The Behunin Cabin in Capitol Reef National Park
      One icon of the European settlement of the United State was the log cabin - Daniel Boone's log cabin, the log cabin in which Abraham Lincoln was raised, and log cabins built by pioneers and settlers all across America. In some places, there weren't many logs, and so sod houses were built on the prairies. For one family in southern Utah, where there was little wood, the answer was a stone cabin.
Building Image
      The stone cabin above was built by Elijah Cutler Behunin and his family in 1882 when they settled on the narrow floodplain of the Fremont River in southern Utah. They lived near Fruita, where Mormons were settling and establishing orchards that gave the area its name. With little wood at hand, the Behunins, a family of ten, built a tiny home out of sandstone.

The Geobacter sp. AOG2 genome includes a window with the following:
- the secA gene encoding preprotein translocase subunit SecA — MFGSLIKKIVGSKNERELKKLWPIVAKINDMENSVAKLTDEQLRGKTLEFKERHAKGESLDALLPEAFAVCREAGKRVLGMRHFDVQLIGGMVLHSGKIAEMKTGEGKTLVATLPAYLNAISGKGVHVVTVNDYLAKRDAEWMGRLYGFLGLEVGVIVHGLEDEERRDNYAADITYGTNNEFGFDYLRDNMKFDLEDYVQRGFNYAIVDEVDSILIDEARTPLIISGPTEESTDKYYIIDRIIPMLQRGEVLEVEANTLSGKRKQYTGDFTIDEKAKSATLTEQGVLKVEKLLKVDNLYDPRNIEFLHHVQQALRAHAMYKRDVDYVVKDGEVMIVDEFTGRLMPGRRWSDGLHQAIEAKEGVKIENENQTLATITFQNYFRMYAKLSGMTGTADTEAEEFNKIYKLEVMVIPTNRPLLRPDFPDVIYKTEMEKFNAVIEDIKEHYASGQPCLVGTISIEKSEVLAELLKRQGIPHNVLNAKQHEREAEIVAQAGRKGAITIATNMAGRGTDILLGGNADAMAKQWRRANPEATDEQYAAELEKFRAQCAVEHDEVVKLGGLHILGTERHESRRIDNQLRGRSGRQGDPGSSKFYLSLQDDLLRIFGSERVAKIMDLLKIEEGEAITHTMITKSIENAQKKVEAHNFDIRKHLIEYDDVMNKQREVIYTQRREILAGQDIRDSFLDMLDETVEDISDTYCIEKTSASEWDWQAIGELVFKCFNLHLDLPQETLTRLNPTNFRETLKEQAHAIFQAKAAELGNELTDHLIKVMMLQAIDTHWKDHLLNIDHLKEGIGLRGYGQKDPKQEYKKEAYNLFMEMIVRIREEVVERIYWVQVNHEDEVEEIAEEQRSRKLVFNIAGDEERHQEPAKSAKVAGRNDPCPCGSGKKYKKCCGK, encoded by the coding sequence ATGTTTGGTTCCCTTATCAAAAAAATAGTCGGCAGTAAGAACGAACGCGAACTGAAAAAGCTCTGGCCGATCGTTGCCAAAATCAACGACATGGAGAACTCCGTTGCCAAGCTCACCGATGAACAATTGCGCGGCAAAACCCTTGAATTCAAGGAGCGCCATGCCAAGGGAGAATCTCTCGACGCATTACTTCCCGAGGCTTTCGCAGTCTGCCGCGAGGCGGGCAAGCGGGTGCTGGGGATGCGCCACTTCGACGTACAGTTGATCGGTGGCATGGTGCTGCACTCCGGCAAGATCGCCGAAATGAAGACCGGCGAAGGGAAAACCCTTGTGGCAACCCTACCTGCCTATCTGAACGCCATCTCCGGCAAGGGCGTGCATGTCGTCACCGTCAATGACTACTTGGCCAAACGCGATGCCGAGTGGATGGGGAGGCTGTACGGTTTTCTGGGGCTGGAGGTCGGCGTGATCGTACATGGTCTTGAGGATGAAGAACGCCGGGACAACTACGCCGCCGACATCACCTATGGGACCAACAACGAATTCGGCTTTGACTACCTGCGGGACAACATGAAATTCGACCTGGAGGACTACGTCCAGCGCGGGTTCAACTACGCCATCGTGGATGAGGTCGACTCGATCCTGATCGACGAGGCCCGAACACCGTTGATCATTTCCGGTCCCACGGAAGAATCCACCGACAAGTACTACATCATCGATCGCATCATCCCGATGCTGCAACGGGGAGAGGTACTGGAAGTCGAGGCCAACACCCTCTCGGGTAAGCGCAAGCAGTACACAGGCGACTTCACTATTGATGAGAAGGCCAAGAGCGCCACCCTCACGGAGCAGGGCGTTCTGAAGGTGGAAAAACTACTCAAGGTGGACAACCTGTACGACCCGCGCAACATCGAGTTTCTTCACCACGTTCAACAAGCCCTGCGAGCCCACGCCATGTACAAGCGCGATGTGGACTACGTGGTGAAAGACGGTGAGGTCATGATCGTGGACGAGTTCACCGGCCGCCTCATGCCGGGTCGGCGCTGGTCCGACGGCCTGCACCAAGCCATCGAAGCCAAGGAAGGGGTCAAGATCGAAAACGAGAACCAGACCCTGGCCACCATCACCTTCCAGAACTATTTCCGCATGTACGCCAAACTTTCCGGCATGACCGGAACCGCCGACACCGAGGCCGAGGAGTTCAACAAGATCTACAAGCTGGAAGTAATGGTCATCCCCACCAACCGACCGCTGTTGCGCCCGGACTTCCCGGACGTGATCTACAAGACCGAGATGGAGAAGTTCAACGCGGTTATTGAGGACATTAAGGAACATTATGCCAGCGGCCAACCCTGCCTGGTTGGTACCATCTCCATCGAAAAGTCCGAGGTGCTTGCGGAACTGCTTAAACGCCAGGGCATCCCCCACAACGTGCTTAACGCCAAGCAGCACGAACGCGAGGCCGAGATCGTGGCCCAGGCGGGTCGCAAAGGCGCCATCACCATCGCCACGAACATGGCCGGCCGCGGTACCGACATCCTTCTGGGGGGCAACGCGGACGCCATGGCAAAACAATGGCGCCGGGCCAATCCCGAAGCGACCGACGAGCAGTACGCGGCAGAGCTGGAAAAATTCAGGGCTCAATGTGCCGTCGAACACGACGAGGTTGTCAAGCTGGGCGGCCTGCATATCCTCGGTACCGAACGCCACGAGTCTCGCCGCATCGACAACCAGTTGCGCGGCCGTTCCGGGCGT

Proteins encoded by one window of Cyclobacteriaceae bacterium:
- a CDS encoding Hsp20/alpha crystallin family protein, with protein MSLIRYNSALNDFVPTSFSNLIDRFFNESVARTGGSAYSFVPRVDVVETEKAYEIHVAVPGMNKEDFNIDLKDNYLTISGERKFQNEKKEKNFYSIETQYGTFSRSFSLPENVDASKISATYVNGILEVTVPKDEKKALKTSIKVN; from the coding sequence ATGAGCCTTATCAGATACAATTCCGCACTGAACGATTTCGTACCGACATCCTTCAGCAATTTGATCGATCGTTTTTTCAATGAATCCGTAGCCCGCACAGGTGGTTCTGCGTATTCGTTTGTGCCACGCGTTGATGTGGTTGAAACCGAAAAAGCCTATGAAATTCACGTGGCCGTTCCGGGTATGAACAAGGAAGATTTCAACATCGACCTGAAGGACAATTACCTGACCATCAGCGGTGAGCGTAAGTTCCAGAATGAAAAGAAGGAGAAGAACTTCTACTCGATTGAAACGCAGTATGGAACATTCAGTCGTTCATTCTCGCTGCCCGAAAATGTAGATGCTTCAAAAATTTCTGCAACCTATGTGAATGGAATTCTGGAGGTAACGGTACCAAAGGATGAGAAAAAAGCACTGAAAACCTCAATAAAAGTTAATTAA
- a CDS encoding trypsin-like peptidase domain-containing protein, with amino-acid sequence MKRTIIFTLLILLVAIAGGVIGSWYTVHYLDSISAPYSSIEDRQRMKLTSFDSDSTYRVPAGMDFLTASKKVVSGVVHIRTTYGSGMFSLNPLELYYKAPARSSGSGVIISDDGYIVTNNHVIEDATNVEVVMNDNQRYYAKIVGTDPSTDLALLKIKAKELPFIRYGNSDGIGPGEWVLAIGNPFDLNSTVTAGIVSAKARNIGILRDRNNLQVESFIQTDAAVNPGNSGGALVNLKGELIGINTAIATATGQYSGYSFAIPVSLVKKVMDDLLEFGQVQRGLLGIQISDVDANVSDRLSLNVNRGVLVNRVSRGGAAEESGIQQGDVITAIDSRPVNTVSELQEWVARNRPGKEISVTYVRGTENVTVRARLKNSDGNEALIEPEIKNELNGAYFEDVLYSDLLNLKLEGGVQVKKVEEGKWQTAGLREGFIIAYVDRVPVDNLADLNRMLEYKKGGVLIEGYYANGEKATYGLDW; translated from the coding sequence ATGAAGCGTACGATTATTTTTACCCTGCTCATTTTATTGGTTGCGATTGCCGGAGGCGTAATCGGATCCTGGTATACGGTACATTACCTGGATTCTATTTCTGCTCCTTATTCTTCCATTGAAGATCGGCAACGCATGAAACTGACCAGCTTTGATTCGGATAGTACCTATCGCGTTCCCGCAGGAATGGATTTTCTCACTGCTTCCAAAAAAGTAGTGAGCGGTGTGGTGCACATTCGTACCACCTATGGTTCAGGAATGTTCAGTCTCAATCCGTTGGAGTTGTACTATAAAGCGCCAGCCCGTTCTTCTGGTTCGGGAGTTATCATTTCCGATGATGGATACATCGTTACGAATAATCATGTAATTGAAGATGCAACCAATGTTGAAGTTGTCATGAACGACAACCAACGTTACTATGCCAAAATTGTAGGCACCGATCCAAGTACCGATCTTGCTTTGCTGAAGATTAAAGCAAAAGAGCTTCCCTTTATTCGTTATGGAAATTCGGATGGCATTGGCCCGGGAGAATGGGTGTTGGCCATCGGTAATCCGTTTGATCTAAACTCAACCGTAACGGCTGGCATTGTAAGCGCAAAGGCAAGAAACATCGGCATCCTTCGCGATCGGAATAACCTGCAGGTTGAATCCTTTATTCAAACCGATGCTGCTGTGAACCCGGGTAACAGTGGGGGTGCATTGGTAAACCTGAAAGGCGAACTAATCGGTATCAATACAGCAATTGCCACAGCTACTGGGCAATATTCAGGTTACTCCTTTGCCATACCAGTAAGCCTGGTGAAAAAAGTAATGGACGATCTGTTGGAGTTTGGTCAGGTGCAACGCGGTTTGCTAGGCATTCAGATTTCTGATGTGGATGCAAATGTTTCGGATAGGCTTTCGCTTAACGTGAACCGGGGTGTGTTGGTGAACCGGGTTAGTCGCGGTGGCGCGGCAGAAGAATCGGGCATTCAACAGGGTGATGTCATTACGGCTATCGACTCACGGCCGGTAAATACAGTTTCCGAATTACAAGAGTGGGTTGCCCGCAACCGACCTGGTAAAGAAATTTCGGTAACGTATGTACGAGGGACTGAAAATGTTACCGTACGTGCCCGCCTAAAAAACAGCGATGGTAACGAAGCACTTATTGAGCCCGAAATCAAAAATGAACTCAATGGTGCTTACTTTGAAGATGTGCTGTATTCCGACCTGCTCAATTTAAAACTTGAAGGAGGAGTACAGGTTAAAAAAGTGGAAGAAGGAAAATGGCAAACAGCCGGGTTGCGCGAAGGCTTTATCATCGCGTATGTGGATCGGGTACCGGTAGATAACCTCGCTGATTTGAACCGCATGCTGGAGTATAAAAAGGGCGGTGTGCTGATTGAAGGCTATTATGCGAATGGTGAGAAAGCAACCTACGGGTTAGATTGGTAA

Stone was certainly abundant, as the Fremont River had cut a gorge through the Jurassic Navaho and Wingate sandstones and Triassic Chinle sandstone and mudstones. The view below comes from farther up the valley; all the rock visible is sandstone and shale.

Building Image
The local environment provided stone, but it didn't provide much for mortar. The blocks appear to have been mortared with mud, probably from the Chinle. The blobs of muddy mortar resemble the mortar-work executed by the Ancestral Pueblo (or Anasazi) builders at Mesa Verde, where they faced the same problem and likewise solved it with mud from an underlying shale.
Stone Image
The Behunins' cabin still stands, but they soon abandoned it because of the Fremont River's floods. Today the cabin is flanked by Utah Highway 24 in the present Capitol Reef National Park, standing as a monument to the resourcefulness of some hardy pioneers.


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